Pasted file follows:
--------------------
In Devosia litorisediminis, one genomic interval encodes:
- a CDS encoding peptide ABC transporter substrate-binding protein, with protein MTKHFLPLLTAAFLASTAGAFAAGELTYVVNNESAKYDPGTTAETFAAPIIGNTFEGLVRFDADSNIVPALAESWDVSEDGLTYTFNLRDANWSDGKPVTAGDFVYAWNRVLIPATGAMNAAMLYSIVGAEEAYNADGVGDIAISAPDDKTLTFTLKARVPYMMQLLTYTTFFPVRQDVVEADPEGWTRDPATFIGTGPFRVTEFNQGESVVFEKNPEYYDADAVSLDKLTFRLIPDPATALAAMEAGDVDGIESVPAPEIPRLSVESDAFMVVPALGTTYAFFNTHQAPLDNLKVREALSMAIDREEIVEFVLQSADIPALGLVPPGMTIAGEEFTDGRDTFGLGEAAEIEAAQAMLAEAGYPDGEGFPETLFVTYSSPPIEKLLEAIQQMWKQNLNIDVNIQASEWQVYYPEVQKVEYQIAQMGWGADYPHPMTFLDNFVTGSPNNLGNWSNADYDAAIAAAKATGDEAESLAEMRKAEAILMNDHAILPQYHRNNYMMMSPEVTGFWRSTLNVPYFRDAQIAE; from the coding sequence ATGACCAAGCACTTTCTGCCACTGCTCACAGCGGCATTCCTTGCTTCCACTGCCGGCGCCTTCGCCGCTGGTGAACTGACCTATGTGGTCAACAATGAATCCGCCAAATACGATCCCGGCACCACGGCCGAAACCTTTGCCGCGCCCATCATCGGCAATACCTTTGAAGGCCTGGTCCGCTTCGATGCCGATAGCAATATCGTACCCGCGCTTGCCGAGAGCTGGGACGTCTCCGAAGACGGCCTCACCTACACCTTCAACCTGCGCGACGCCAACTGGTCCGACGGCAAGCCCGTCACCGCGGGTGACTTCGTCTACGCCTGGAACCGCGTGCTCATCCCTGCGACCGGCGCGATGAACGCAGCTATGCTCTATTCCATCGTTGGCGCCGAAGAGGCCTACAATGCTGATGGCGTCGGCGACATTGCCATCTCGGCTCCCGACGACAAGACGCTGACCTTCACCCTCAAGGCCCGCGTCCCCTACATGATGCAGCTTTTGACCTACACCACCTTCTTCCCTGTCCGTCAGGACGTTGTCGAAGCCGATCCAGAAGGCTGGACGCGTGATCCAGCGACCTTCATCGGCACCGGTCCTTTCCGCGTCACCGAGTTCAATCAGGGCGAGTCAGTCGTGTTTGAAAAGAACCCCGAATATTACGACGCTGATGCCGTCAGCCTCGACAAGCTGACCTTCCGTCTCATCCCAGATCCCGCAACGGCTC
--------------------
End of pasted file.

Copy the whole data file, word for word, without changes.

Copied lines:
In Devosia litorisediminis, one genomic interval encodes:
- a CDS encoding peptide ABC transporter substrate-binding protein, with protein MTKHFLPLLTAAFLASTAGAFAAGELTYVVNNESAKYDPGTTAETFAAPIIGNTFEGLVRFDADSNIVPALAESWDVSEDGLTYTFNLRDANWSDGKPVTAGDFVYAWNRVLIPATGAMNAAMLYSIVGAEEAYNADGVGDIAISAPDDKTLTFTLKARVPYMMQLLTYTTFFPVRQDVVEADPEGWTRDPATFIGTGPFRVTEFNQGESVVFEKNPEYYDADAVSLDKLTFRLIPDPATALAAMEAGDVDGIESVPAPEIPRLSVESDAFMVVPALGTTYAFFNTHQAPLDNLKVREALSMAIDREEIVEFVLQSADIPALGLVPPGMTIAGEEFTDGRDTFGLGEAAEIEAAQAMLAEAGYPDGEGFPETLFVTYSSPPIEKLLEAIQQMWKQNLNIDVNIQASEWQVYYPEVQKVEYQIAQMGWGADYPHPMTFLDNFVTGSPNNLGNWSNADYDAAIAAAKATGDEAESLAEMRKAEAILMNDHAILPQYHRNNYMMMSPEVTGFWRSTLNVPYFRDAQIAE; from the coding sequence ATGACCAAGCACTTTCTGCCACTGCTCACAGCGGCATTCCTTGCTTCCACTGCCGGCGCCTTCGCCGCTGGTGAACTGACCTATGTGGTCAACAATGAATCCGCCAAATACGATCCCGGCACCACGGCCGAAACCTTTGCCGCGCCCATCATCGGCAATACCTTTGAAGGCCTGGTCCGCTTCGATGCCGATAGCAATATCGTACCCGCGCTTGCCGAGAGCTGGGACGTCTCCGAAGACGGCCTCACCTACACCTTCAACCTGCGCGACGCCAACTGGTCCGACGGCAAGCCCGTCACCGCGGGTGACTTCGTCTACGCCTGGAACCGCGTGCTCATCCCTGCGACCGGCGCGATGAACGCAGCTATGCTCTATTCCATCGTTGGCGCCGAAGAGGCCTACAATGCTGATGGCGTCGGCGACATTGCCATCTCGGCTCCCGACGACAAGACGCTGACCTTCACCCTCAAGGCCCGCGTCCCCTACATGATGCAGCTTTTGACCTACACCACCTTCTTCCCTGTCCGTCAGGACGTTGTCGAAGCCGATCCAGAAGGCTGGACGCGTGATCCAGCGACCTTCATCGGCACCGGTCCTTTCCGCGTCACCGAGTTCAATCAGGGCGAGTCAGTCGTGTTTGAAAAGAACCCCGAATATTACGACGCTGATGCCGTCAGCCTCGACAAGCTGACCTTCCGTCTCATCCCAGATCCCGCAACGGCTC